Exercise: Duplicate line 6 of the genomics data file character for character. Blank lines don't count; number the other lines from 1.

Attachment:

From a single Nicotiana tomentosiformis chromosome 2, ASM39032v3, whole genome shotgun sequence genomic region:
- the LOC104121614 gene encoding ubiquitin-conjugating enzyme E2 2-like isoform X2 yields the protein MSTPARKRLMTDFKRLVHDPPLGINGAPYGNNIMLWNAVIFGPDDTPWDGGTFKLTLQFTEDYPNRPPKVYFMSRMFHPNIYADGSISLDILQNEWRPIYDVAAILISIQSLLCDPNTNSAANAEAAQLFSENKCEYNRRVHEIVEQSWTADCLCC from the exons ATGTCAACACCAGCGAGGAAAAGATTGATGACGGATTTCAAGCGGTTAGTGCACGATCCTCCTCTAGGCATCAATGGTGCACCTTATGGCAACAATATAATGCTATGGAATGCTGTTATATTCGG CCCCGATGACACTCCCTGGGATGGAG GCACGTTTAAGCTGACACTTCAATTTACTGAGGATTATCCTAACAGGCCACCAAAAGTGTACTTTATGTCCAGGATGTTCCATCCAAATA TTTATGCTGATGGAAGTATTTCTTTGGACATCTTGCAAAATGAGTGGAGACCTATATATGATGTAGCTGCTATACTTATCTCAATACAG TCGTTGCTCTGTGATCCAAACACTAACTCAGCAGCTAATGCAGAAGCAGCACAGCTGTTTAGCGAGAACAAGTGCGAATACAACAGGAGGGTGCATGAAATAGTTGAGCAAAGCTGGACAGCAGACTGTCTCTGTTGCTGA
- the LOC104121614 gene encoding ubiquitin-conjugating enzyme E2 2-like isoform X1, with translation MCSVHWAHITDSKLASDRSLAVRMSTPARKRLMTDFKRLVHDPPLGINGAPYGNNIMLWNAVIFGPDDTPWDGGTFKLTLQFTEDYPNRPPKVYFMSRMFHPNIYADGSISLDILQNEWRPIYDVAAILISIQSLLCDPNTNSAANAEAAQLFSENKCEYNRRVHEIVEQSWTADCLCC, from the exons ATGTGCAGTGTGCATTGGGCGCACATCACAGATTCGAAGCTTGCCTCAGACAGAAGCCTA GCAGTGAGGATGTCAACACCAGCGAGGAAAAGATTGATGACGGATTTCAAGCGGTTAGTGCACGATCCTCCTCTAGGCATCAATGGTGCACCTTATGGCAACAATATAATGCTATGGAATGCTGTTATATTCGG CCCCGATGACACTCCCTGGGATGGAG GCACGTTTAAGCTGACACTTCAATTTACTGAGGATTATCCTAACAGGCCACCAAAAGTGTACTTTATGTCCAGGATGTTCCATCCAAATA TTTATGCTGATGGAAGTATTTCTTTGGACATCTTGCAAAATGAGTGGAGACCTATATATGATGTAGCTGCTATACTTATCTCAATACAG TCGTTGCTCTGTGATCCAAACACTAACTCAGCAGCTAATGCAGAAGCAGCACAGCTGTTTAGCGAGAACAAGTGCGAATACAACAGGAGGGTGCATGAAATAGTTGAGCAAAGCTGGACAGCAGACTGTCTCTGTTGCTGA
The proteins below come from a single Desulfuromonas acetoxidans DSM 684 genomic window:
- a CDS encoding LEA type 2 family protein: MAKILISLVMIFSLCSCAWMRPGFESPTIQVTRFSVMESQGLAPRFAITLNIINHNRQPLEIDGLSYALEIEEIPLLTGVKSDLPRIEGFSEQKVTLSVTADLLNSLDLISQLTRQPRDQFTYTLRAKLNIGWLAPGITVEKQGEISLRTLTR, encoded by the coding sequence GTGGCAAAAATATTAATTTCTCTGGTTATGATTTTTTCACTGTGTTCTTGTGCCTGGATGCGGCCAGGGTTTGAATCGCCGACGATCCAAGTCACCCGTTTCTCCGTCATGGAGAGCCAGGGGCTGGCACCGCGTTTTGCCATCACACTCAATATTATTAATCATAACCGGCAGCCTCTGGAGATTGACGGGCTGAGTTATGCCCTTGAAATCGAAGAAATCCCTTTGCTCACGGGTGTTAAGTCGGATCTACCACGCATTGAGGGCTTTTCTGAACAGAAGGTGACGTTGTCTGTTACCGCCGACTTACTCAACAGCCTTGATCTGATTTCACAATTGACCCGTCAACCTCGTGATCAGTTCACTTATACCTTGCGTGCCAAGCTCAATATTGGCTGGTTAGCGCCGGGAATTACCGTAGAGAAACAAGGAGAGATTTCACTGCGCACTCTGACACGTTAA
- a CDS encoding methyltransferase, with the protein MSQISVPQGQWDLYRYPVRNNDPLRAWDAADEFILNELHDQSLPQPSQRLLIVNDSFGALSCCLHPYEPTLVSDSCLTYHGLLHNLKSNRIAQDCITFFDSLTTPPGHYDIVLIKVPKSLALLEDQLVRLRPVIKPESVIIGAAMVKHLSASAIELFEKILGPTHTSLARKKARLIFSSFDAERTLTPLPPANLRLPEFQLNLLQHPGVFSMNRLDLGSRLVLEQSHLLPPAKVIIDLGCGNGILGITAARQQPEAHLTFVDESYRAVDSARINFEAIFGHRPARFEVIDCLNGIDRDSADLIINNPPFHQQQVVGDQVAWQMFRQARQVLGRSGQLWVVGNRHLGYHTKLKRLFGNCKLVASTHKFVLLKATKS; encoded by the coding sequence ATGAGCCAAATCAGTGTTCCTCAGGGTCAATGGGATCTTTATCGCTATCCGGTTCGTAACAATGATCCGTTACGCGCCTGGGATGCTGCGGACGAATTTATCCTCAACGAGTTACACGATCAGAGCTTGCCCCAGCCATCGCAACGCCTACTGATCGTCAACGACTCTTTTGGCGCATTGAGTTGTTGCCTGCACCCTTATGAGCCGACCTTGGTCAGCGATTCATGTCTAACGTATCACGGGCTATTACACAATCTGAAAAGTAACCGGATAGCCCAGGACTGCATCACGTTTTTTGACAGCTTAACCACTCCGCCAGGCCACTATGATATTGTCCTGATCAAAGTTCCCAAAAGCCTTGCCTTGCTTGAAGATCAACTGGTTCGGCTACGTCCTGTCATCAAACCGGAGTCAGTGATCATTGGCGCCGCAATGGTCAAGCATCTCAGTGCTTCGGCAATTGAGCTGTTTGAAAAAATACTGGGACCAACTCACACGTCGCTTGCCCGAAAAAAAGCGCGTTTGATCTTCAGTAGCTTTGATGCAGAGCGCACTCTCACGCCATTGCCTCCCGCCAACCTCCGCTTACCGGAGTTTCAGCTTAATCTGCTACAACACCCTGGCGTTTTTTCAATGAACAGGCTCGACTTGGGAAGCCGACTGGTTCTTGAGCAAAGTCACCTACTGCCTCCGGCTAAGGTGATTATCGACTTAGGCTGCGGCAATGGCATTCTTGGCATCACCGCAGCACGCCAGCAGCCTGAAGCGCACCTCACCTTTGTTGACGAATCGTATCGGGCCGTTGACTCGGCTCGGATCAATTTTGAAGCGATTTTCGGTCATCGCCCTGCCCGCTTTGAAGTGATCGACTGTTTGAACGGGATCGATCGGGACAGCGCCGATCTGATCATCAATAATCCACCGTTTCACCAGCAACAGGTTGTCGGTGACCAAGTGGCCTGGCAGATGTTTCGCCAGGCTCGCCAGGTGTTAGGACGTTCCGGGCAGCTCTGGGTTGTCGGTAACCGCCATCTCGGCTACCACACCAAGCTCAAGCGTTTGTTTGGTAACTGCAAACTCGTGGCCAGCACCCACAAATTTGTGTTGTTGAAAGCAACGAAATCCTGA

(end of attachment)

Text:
- a CDS encoding methyltransferase, with the protein MSQISVPQGQWDLYRYPVRNNDPLRAWDAADEFILNELHDQSLPQPSQRLLIVNDSFGALSCCLHPYEPTLVSDSCLTYHGLLHNLKSNRIAQDCITFFDSLTTPPGHYDIVLIKVPKSLALLEDQLVRLRPVIKPESVIIGAAMVKHLSASAIELFEKILGPTHTSLARKKARLIFSSFDAERTLTPLPPANLRLPEFQLNLLQHPGVFSMNRLDLGSRLVLEQSHLLPPAKVIIDLGCGNGILGITAARQQPEAHLTFVDESYRAVDSARINFEAIFGHRPARFEVIDCLNGIDRDSADLIINNPPFHQQQVVGDQVAWQMFRQARQVLGRSGQLWVVGNRHLGYHTKLKRLFGNCKLVASTHKFVLLKATKS; encoded by the coding sequence ATGAGCCAAATCAGTGTTCCTCAGGGTCAATGGGATCTTTATCGCTATCCGGTTCGTAACAATGATCCGTTACGCGCCTGGGATGCTGCGGACGAATTTATCCTCAACGAGTTACACGATCAGAGCTTGCCCCAGCCATCGCAACGCCTACTGATCGTCAACGACTCTTTTGGCGCATTGAGTTGTTGCCTGCACCCTTATGAGCCGACCTTGGTCAGCGATTCATGTCTAACGTATCACGGGCTATTACACAATCTGAAAAGTAACCGGATAGCCCAGGACTGCATCACGTTTTTTGACAGCTTAACCACTCCGCCAGGCCACTATGATATTGTCCTGATCAAAGTTCCCAAAAGCCTTGCCTTGCTTGAAGATCAACTGGTTCGGCTACGTCCTGTCATCAAACCGGAGTCAGTGATCATTGGCGCCGCAATGGTCAAGCATCTCAGTGCTTCGGCAATTGAGCTGTTTGAAAAAATACTGGGACCAACTCACACGTCGCTTGCCCGAAAAAAAGCGCGTTTGATCTTCAGTAGCTTTGATGCAGAGCGCACTCTCACGCCATTGCCTCCCGCCAACCTCCGCTTACCGGAGTTTCAGCTTAATCTGCTACAACACCCTGGCGTTTTTTCAATGAACAGGCTCGACTTGGGAAGCCGACTGGTTCTTGAGCAAAGTCACCTACTGCCTCCGGCTAAGGTGATTATCGACTTAGGCTGCGGCAATGGCATTCTTGGCATCACCGCAGCACGCCAGCAGCCTGAAGCGCACCTCACCTTTGTTGACGAATCGTATCGGGCCGTTGACTCGGCTCGGATCAATTTTGAAGCGATTTTCGGTCATCGCCCTGCCCGCTTTGAAGTGATCGACTGTTTGAACGGGATCGATCGGGACAGCGCCGATCTGATCATCAATAATCCACCGTTTCACCAGCAACAGGTTGTCGGTGACCAAGTGGCCTGGCAGATGTTTCGCCAGGCTCGCCAGGTGTTAGGACGTTCCGGGCAGCTCTGGGTTGTCGGTAACCGCCATCTCGGCTACCACACCAAGCTCAAGCGTTTGTTTGGTAACTGCAAACTCGTGGCCAGCACCCACAAATTTGTGTTGTTGAAAGCAACGAAATCCTGA